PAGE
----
Wednesday, September 15, 2010

You Look Marvelous, Darling!

This is the third post in this series.  Please see The Preface for further explanation.




It might seem outrageous now, but thankfully Antonio never questioned the sanity of it.  In fact he thought it was brilliant when I wanted to order clothes and have them Fed Ex-ed to Oklahoma City.  You see, my black dress suit didn't fit anymore, and the kids had a dearth of something appropriate to wear.  Antonio's suit was impeccable, so no problems there, and he thought it was a great idea to splurge so that the whole family was dressed well for the funeral.

He didn't give me the standard response I got from others:  "It doesn't matter what you wear."  "Your mother doesn't care how you look."   My husband understood my mom and me, and he didn't think it was shallow or irresponsible.  (I love that man!)

When I asked my mother-in-law if I could send the things to her place, she also thought it was a great idea.  She went the extra mile and offered to make any necessary alterations after we arrived on Tuesday night.  I am still touched by her thoughtfulness and kindness to this day! 

So on an otherwise sad Sunday while the reality of Mom's passing was trying to sink in, I went online and had some fun in the search for pretty clothes. I bought a beautiful black sweater with a slight shawl neckline, a long black skirt that was all flowy and elegant, and adorable suede black pumps with gentle ruffles near the toe that echoed the sweater's delicate folds--all from J.Jill.  From Hanna Andersson I bought my daughter a gorgeous black wool-blend dress with white piping stitched in perfect loops just above the hemline--totally vintage 1930s and just charming for a nine year old girl. All the kids got new shoes from Zappos.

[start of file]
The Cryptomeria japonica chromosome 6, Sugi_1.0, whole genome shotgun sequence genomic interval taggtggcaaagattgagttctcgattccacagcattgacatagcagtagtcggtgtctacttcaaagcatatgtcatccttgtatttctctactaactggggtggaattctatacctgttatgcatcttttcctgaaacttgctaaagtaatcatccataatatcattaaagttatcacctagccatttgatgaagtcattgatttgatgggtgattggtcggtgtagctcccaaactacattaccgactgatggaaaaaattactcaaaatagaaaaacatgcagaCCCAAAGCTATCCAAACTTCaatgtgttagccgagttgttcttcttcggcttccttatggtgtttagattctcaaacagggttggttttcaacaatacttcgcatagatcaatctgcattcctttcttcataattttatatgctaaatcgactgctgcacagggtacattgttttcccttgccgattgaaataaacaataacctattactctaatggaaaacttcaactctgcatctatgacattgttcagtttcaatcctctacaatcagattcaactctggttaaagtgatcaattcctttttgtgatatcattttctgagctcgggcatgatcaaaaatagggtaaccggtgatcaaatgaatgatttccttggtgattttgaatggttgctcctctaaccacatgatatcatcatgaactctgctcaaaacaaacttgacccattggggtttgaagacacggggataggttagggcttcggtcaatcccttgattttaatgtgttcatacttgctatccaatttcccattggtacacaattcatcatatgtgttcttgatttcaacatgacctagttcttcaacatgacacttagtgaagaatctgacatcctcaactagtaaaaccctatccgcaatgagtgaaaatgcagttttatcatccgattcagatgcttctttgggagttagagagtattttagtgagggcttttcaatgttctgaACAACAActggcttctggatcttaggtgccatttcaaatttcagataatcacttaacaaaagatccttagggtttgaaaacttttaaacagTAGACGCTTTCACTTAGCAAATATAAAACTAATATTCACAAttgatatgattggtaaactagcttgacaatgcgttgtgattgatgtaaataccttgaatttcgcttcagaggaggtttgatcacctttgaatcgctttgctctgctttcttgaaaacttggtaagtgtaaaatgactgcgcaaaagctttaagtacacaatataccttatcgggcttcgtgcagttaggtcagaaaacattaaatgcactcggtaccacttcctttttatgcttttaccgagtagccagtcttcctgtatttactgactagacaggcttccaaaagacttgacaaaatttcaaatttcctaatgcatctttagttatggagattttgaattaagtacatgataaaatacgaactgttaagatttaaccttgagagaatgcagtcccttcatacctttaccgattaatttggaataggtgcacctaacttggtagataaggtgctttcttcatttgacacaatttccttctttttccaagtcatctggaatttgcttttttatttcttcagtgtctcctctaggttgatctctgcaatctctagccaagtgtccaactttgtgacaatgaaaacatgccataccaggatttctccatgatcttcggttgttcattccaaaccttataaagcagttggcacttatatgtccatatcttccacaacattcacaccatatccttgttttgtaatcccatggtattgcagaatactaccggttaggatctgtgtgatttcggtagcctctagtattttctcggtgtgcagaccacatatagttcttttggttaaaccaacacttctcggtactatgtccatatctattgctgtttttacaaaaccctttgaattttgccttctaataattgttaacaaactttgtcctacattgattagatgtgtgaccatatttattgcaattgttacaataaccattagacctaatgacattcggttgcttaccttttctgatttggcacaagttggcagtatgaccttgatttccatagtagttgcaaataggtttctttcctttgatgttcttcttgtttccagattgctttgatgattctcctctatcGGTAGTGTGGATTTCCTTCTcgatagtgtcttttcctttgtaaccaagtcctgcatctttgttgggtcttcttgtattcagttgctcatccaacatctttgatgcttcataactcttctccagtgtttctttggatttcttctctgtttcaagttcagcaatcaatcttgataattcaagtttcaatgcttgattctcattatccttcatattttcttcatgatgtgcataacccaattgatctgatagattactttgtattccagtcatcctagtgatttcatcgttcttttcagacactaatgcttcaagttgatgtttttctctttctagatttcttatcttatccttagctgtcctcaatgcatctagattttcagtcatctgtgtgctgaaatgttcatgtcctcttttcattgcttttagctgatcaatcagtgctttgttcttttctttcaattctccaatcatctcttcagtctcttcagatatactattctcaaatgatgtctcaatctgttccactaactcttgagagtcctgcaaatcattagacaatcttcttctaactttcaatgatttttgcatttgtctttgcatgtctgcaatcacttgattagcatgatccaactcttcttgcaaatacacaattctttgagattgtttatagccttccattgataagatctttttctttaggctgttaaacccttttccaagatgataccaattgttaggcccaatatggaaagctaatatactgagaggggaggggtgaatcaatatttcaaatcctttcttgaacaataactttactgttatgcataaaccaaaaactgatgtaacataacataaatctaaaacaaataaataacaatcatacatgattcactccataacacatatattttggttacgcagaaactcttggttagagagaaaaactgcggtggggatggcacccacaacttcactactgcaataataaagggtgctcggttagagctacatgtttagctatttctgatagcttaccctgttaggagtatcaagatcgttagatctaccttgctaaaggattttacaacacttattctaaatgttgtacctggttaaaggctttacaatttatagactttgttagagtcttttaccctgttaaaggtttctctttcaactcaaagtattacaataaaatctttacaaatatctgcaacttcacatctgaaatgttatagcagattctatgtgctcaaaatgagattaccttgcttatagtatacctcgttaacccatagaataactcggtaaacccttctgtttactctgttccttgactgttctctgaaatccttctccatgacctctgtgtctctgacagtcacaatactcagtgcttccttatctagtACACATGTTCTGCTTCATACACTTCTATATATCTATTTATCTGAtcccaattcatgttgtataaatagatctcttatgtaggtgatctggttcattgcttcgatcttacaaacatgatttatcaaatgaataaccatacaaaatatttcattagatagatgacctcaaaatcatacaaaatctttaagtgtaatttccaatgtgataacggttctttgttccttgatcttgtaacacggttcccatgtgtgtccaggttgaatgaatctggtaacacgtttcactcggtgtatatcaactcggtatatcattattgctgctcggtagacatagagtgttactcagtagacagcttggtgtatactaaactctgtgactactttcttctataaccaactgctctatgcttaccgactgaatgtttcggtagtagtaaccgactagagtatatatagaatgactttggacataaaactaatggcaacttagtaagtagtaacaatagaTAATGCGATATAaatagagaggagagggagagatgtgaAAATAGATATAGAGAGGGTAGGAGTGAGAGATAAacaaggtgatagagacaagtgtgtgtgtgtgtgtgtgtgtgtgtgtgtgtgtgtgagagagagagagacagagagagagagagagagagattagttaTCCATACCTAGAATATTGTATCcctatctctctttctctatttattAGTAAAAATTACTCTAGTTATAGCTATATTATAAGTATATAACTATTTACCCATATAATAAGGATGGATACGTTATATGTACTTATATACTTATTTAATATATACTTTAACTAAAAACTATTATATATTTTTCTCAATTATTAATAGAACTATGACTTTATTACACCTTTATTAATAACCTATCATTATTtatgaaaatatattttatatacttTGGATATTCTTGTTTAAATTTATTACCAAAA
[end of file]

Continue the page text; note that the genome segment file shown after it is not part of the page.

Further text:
The only online store that sold boys' dress socks for a reasonable price was The Gap.  I ordered suits and shirts for the older boys from Target. (And they turned out oh-so-dapper.) They didn't have the right size for little Joe who was twenty months old at the time, but my mother-in-law (who is a saint!) was at the ready.  She saved the day and found the perfect outfit at her nearby Target.  She also bought the belts.

And just to let y'all know, my mother-in-law is amazing and thinks of everything! When we arrived at her apartment,  the suits, Caitlyn's dress, and my outfit were all lovingly put on hangers (she even bought kid sized hangers so that the kids' clothes would hang right).  She made everyone try on everything, took measurements, and yes indeed, she altered all that was necessary for just the right fit!  She made sure everything was pressed and ready to go the night before the funeral--again, amazing!

So on that day, that perfectly dramatic storm-cloud-filled day, we buried Mom, and we looked good. 

Actually, the kids looked fantastic! (Pardon my motherly pride.)  Extended family ooed and awed over them, and it was this silver lining of joy that seemed to permeate the somber crowds.  The kids loved it!  They were so proud to be dressed-up.